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What if our clothes could sequester carbon? This raincoat does

Charlotte McCurdy talks about ancient sunlight, climate change, and how design can de-politicize tough issues.

What if our clothes could sequester carbon? This raincoat does
[Photo: courtesy Charlotte McCurdy]

Charlotte McCurdy has a telling phrase for the things she creates in her practice. They are “charismatic objects,” she says, that “let people talk and think.”

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McCurdy is a designer and researcher who developed an alternative plastic made from algae, which consumes carbon dioxide, as her thesis at the Rhode Island School of Design. She describes the material as “present-tense sunlight,” in the sense that the petroleum used to make conventional plastic is “ancient sunlight,” or carbon produced through photosynthesis millions of years ago.

“The conventional story we tell ourselves about climate change is that it’s a problem of burning fuels for the production of electricity and for fuels for transportation,” McCurdy says in an online keynote about her work. “What that story misses is the third of global emissions that come from the chemistry of stuff.”

Charlotte McCurdy and Henry Tischler at the 2019 Innovation by Design Awards. [Photo: Daisy Korpics for Fast Company]
The goal is to trap this “present-tense sunlight” in the garments we wear and products we design, a process more commonly known as carbon sequestration. Those objects include a raincoat that McCurdy made out of the algae-based plastic, which is currently on view at Cooper Hewitt and was the winner of the Experimental category in the 2019 Innovation by Design awards.

The language McCurdy uses to talk about her work is precise. It has intentionally little in common with the way many designers and companies discuss plastics and carbon emissions. While McCurdy creates objects, her project as a designer is also to engage as many people as possible in discussing climate change through those objects.

“The raincoat’s purpose is to be a tool for talking—it creates a space . . . so that we can continue to grapple and negotiate, in a more public forum, with what kinds of outcomes and impacts do we want our collective behaviors to have on things like climate change,” she says.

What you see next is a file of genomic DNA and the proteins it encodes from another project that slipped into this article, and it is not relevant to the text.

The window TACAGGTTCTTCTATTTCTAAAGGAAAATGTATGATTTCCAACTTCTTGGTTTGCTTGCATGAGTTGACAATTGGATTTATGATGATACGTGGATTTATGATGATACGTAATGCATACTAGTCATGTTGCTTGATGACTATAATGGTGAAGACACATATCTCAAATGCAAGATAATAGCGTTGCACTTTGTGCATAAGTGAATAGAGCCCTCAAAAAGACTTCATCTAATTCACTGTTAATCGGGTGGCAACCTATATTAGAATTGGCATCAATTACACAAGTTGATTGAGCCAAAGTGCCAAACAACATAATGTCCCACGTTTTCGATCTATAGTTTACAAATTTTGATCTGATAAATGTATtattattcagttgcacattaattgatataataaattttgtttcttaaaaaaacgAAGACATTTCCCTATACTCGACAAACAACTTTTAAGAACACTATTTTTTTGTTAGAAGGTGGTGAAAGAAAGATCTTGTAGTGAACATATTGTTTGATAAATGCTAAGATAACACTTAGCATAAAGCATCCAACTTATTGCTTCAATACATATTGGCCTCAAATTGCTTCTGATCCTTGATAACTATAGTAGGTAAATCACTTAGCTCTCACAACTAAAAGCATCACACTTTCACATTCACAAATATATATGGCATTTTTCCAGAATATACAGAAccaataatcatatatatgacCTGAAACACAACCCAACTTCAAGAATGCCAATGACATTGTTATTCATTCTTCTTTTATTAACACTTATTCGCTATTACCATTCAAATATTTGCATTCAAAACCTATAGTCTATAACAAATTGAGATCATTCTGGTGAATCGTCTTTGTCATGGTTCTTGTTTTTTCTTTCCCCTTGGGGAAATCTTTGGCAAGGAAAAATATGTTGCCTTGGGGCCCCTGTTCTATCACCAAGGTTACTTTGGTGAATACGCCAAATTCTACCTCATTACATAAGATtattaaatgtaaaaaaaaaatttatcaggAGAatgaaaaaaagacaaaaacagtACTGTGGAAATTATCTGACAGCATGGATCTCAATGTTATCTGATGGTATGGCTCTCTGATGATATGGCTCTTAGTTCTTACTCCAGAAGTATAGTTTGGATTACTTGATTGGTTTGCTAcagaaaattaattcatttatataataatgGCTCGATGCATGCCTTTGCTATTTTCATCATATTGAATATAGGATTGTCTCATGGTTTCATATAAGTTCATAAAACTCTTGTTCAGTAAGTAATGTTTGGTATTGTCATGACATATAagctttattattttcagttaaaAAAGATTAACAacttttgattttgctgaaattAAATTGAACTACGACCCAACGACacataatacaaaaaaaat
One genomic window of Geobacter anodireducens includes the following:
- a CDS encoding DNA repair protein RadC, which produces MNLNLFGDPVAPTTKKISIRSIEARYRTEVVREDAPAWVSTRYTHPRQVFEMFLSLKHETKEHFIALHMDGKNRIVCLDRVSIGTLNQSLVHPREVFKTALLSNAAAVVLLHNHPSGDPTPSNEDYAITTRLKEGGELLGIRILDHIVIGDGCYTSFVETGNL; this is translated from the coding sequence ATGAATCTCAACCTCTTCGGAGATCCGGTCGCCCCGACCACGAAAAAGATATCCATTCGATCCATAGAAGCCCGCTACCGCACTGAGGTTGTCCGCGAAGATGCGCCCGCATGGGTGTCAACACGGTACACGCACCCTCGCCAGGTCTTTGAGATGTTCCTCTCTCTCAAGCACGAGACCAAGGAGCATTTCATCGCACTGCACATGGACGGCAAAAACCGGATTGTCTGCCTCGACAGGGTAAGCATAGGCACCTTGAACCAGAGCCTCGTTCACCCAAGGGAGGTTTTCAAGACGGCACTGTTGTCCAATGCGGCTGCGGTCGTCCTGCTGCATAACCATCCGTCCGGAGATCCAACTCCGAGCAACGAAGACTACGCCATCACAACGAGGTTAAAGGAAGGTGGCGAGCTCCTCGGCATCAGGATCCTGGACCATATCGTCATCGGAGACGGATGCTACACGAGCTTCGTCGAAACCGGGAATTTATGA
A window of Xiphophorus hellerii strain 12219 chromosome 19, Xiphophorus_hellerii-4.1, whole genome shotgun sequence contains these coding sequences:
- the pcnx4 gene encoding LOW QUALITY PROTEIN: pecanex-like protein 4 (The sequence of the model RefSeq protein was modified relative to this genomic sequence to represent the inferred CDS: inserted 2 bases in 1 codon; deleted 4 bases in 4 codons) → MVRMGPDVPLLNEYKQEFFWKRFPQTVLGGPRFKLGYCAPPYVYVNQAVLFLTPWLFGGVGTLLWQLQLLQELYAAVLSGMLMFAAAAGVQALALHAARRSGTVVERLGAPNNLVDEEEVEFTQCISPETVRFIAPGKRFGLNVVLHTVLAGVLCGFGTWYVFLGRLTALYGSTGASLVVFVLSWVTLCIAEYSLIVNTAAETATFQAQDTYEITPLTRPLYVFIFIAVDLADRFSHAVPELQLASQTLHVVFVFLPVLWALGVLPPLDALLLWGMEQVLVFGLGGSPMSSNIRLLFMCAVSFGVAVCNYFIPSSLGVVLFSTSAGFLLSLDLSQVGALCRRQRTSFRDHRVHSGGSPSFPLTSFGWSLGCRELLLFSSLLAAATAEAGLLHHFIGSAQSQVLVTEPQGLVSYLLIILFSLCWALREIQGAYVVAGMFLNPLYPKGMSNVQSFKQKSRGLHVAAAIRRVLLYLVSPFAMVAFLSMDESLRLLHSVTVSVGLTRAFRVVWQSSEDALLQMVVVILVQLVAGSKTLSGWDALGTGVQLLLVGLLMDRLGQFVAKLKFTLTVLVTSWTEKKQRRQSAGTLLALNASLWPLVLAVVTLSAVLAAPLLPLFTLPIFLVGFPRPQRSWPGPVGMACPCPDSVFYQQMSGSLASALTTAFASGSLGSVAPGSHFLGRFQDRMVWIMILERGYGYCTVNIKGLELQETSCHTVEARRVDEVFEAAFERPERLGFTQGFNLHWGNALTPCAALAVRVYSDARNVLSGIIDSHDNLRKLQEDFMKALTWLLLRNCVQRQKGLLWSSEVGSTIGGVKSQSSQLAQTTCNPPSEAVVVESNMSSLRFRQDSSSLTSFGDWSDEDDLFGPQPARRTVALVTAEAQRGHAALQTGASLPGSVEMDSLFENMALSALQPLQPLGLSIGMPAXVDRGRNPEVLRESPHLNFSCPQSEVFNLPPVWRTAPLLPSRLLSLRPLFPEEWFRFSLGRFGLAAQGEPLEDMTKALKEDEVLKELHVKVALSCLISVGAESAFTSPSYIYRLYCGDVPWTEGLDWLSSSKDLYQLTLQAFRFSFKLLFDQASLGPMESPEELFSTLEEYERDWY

[Photo: courtesy Charlotte McCurdy]

Before getting her graduate degree in industrial design at the Rhode Island School of Design, McCurdy studied international development and economics at Yale and later worked as a sustainability consultant in the corporate world.

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“I got to see how motivated these companies were, but I was really openly frustrated by feeling like I was helping them codify definitions of sustainability that were already out of date,” she says. Looking for a way for her to participate in bigger cultural conversations around climate change, “design became the toolset that I needed to continue this mission,” she says.

After graduating from RISD, McCurdy served as an inaugural Global Security Fellow at the school, and later, as a member of the New Museum’s cultural incubator, New Inc. Last week, she became the fourth winner of Fast Company’s Linda Tischler Memorial Award, which has honored an emerging designer every year since 2016.

[Photo: courtesy Charlotte McCurdy]

She has no plans to commercialize the design for her algae plastic or carbon-negative raincoat—nor to partner with brands that simply want to make carbon sequestering materials or own what she’s developed. She wants to spread the ideas behind the project widely and openly, and hopefully engage not only companies and industries, but also people who might view climate change as political, or who simply tune out when they hear phrases like “parts per million.”

“By showing up and talking about ancient sunlight, and even by talking about materials instead of energy, maybe there are people who will listen just a little bit longer who are politically opposed to making progress on climate change,” she says. “If I can nudge, if I can intervene in that way, then that’s success for me.”

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About the author

Kelsey Campbell-Dollaghan is Co.Design's deputy editor.

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